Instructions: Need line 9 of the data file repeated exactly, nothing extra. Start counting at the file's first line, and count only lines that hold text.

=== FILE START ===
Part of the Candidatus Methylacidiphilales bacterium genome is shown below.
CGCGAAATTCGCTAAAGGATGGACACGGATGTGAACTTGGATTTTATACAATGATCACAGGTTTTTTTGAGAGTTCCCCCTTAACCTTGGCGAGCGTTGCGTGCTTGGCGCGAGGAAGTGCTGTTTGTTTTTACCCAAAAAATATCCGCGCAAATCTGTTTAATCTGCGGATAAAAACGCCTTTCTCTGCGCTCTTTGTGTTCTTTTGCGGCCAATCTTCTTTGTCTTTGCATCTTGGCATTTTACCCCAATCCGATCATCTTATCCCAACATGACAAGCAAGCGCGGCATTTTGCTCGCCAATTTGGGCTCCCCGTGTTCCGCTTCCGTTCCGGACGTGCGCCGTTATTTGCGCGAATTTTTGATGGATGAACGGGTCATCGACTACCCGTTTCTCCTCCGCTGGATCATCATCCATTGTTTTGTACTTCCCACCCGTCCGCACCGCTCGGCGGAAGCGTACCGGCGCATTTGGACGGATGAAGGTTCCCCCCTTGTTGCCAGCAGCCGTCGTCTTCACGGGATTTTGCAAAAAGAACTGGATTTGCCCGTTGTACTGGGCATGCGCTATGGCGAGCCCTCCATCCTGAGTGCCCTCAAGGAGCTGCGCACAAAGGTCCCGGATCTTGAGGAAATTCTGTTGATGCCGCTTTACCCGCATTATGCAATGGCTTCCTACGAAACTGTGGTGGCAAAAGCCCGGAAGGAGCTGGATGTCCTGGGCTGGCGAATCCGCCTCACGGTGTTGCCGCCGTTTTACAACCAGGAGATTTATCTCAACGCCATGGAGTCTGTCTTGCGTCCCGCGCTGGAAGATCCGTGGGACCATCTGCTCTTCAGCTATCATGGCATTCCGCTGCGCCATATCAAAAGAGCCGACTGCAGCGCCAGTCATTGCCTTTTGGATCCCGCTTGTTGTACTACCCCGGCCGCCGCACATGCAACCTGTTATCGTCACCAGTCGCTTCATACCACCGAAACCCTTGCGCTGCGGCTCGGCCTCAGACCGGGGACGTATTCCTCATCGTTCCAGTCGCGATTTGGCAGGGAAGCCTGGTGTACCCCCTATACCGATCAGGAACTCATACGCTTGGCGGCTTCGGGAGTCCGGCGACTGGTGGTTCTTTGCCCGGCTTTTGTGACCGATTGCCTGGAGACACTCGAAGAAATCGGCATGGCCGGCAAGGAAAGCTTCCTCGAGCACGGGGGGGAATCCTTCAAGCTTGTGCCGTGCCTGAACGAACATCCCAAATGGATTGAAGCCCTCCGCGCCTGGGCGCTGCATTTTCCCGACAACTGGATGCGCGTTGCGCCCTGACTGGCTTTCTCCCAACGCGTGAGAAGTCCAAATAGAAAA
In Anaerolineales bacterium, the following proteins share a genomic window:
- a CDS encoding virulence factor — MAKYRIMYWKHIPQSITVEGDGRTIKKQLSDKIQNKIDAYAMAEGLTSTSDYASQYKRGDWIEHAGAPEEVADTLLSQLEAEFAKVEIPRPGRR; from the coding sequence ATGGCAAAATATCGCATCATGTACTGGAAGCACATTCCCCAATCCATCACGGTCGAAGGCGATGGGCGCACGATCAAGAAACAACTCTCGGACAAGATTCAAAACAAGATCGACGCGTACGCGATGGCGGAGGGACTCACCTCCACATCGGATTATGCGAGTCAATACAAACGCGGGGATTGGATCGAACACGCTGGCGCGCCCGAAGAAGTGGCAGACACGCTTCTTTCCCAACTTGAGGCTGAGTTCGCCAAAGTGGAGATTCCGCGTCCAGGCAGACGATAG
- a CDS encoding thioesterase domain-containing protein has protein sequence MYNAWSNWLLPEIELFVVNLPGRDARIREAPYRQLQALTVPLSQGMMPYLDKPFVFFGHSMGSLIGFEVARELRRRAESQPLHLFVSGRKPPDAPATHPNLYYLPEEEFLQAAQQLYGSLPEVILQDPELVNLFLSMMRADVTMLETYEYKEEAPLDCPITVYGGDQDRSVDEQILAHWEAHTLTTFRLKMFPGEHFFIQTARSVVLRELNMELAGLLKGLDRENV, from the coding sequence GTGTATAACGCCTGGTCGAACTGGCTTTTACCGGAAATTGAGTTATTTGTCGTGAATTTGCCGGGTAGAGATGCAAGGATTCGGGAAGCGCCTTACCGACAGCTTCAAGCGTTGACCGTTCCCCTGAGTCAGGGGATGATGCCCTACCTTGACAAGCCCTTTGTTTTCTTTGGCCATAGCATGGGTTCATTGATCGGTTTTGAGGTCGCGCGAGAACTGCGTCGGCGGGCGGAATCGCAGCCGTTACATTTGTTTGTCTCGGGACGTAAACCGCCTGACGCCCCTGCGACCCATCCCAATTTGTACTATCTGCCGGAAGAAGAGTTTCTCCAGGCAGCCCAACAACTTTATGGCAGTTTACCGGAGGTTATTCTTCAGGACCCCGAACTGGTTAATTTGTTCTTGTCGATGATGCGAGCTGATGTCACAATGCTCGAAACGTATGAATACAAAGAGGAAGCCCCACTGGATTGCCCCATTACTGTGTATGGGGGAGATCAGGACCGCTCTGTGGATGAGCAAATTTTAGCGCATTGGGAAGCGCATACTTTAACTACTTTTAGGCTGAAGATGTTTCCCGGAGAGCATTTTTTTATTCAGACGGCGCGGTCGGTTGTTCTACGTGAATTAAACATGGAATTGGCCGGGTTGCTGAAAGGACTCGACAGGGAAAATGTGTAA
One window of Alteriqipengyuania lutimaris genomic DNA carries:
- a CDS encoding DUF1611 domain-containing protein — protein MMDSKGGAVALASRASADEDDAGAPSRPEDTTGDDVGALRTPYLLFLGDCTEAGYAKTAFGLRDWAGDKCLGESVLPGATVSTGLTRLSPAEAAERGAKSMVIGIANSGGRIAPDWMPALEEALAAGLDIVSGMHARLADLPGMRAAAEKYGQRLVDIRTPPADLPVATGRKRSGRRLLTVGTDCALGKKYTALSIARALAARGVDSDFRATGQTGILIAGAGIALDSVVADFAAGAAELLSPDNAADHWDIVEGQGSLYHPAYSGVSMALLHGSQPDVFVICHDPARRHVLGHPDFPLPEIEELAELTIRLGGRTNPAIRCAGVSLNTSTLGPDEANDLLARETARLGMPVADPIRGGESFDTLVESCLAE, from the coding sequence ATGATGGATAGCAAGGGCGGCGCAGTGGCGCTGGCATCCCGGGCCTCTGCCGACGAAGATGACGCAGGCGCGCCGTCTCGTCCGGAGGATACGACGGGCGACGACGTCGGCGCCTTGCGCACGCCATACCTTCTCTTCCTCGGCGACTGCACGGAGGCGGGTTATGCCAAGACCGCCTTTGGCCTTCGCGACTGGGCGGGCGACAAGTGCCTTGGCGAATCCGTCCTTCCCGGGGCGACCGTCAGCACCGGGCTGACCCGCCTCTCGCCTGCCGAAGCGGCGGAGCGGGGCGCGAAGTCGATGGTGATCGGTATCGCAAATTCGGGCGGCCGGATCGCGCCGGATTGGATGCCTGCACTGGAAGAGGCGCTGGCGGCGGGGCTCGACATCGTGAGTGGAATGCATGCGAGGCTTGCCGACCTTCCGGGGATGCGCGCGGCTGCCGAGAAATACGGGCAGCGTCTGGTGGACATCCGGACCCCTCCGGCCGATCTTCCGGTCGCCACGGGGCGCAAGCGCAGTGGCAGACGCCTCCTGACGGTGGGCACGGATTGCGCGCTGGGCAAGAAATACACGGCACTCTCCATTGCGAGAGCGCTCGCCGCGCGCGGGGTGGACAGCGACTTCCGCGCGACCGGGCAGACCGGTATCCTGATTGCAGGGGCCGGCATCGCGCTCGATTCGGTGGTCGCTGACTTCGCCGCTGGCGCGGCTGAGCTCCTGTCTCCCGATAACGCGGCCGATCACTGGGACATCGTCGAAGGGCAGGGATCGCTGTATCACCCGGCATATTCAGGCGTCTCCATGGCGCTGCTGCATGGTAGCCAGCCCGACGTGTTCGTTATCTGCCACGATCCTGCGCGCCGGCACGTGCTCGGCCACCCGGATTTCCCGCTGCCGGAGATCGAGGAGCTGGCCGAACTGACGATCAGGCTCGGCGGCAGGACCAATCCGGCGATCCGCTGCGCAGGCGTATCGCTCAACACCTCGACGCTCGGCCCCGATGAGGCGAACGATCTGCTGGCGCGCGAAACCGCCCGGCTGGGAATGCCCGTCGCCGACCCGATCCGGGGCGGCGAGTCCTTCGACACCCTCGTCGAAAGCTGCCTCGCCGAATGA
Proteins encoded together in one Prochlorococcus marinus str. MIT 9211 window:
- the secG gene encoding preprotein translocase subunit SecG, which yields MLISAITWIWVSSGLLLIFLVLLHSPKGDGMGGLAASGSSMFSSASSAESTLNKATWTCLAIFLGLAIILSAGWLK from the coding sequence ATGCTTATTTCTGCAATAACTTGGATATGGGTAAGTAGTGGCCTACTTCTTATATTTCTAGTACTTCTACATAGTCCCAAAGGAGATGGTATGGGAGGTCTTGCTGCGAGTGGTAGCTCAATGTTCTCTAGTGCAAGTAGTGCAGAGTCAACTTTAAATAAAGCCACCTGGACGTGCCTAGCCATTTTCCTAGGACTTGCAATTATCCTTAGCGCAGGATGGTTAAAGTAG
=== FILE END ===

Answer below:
- the secG gene encoding preprotein translocase subunit SecG, which yields MLISAITWIWVSSGLLLIFLVLLHSPKGDGMGGLAASGSSMFSSASSAESTLNKATWTCLAIFLGLAIILSAGWLK from the coding sequence ATGCTTATTTCTGCAATAACTTGGATATGGGTAAGTAGTGGCCTACTTCTTATATTTCTAGTACTTCTACATAGTCCCAAAGGAGATGGTATGGGAGGTCTTGCTGCGAGTGGTAGCTCAATGTTCTCTAGTGCAAGTAGTGCAGAGTCAACTTTAAATAAAGCCACCTGGACGTGCCTAGCCATTTTCCTAGGACTTGCAATTATCCTTAGCGCAGGATGGTTAAAGTAG